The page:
Come to think of it, what is going on in the great world of architecture itself?
What has happened to the rules over the last 30 years? Are they demolished, changed or ignored? Does it matter? The Architectural Review has made a stand against 'blobs' in the shape of Future Systems' Selfridges building (though no signs, so far, of the same treatment being dished out to the Peter Cook/Colin Fournier blob in Graz).Where is the war on gesture going to take us? Is Frank Gehry to be condemned for daring to digitise his squishy bits? Will Foreign Office Architects be excoriated for the BBC Music Centre? Will Zaha Hadid ever find favour with the Scandinavians? At the recent Royal Society of Architects in Wales conference, Niels Torp's sideswipe at the Renzo Piano 'shard'was an indication that the 'alternative tradition' Modernists are now preared to stand up and be counted, cf David Mackay's support for the criticism of Selfridges in his letter to the AR.The latest object of attack in that magazine is Will Alsop's masterplanning concept for the inner area of Bradford, envisaged with its empty concrete buildings, products of the '60s and '70s, demolished and replaced by open space and a lake, transforming the town hall into a French château. Orthogonal it ain't, but for Astragal's money this is one of the best ideas the practice has proposed in recent years.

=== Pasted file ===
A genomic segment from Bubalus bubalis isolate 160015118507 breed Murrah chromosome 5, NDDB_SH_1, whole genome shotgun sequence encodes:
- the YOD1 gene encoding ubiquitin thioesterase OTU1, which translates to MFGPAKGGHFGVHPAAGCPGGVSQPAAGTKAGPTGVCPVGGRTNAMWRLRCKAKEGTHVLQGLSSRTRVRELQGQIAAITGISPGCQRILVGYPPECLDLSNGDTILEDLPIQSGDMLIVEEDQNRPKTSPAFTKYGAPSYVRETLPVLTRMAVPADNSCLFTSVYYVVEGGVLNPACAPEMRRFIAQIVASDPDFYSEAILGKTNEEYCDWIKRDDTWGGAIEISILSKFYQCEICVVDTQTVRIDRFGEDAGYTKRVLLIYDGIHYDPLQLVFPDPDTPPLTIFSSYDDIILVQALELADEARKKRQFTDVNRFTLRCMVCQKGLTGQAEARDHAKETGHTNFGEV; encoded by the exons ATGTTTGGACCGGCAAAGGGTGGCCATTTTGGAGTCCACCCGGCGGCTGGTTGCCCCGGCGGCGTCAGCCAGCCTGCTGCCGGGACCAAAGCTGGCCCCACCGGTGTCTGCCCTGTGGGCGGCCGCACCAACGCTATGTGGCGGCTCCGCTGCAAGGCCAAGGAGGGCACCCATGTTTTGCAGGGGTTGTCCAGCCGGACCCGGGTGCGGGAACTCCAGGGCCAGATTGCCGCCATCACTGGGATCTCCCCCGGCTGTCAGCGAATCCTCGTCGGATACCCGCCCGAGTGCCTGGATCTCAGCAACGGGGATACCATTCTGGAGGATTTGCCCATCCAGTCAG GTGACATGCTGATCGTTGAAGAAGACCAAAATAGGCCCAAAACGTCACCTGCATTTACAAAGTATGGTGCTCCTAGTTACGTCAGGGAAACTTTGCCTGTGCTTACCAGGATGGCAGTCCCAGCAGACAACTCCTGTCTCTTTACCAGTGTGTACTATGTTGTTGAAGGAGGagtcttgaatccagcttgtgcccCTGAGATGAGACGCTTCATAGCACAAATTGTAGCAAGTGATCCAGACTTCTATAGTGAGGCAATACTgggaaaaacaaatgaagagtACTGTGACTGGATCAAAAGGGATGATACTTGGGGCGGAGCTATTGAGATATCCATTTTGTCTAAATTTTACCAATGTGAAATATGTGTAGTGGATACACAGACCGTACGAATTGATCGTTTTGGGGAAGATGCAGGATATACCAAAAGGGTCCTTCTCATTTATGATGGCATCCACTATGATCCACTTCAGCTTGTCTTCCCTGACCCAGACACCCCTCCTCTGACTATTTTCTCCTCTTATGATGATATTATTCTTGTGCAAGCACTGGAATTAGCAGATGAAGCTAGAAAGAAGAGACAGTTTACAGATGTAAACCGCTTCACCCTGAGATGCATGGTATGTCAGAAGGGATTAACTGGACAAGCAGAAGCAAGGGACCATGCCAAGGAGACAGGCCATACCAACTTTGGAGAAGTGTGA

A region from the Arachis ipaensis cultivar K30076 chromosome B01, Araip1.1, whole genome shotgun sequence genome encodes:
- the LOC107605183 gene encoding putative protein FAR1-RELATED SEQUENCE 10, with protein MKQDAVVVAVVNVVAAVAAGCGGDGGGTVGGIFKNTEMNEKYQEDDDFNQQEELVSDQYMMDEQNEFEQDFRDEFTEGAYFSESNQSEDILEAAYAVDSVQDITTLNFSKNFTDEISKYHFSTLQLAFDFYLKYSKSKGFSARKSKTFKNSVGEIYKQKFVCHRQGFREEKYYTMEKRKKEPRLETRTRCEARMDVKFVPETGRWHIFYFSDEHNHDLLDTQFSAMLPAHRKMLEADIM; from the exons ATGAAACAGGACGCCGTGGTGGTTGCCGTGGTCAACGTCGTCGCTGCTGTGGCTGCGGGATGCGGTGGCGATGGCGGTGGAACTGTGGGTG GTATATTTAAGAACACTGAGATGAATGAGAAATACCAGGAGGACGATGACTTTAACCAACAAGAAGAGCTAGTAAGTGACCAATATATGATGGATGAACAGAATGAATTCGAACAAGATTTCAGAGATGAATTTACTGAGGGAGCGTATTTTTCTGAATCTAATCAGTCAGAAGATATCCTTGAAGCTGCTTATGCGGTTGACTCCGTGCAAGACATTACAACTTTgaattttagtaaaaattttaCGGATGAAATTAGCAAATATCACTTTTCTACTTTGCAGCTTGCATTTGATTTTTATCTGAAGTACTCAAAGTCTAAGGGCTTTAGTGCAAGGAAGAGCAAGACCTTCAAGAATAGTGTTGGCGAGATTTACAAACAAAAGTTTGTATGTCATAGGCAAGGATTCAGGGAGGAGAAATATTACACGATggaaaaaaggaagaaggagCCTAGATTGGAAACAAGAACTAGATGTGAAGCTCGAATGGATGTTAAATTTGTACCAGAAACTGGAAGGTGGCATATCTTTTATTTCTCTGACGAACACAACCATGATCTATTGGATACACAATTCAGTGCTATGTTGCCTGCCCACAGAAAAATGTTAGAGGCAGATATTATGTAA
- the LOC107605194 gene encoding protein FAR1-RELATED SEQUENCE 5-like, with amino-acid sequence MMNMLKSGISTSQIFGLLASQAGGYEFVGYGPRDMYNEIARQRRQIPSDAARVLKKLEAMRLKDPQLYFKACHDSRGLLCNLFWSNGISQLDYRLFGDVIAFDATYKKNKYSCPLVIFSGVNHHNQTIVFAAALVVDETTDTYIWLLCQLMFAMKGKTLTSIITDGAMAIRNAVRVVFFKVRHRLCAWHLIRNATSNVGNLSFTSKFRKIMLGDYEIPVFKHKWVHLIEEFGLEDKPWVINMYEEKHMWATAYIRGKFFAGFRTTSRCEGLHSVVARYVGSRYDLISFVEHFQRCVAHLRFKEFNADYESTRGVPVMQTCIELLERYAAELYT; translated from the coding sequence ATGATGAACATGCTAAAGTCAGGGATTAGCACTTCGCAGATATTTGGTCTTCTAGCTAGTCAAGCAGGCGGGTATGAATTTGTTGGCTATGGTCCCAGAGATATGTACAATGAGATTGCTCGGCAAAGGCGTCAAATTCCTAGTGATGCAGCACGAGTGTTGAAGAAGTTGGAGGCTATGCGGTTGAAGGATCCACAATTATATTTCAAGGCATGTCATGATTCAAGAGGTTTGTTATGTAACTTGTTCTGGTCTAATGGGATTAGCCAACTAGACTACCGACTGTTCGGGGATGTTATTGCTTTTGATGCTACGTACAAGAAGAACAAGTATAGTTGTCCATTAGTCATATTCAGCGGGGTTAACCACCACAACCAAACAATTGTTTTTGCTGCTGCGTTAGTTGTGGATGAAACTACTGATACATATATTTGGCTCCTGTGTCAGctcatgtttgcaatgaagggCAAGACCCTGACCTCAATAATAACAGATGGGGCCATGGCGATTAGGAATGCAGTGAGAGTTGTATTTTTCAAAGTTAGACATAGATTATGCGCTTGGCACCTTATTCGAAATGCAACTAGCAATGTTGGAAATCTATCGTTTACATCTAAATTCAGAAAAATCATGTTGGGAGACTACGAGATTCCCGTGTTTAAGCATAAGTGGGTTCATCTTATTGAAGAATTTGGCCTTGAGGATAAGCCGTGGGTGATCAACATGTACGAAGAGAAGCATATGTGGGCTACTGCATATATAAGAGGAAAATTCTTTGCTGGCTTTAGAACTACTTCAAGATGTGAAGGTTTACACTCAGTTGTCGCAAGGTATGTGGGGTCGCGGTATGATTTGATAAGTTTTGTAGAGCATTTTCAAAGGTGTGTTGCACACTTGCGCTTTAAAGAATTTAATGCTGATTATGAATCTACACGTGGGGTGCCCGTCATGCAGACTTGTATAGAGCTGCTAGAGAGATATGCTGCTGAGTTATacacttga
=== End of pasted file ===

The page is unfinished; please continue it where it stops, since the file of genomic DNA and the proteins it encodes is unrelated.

It changes the rules of engagement for regeneration projects. Perhaps the new architectural rules are about the primacy of ideas and imagination.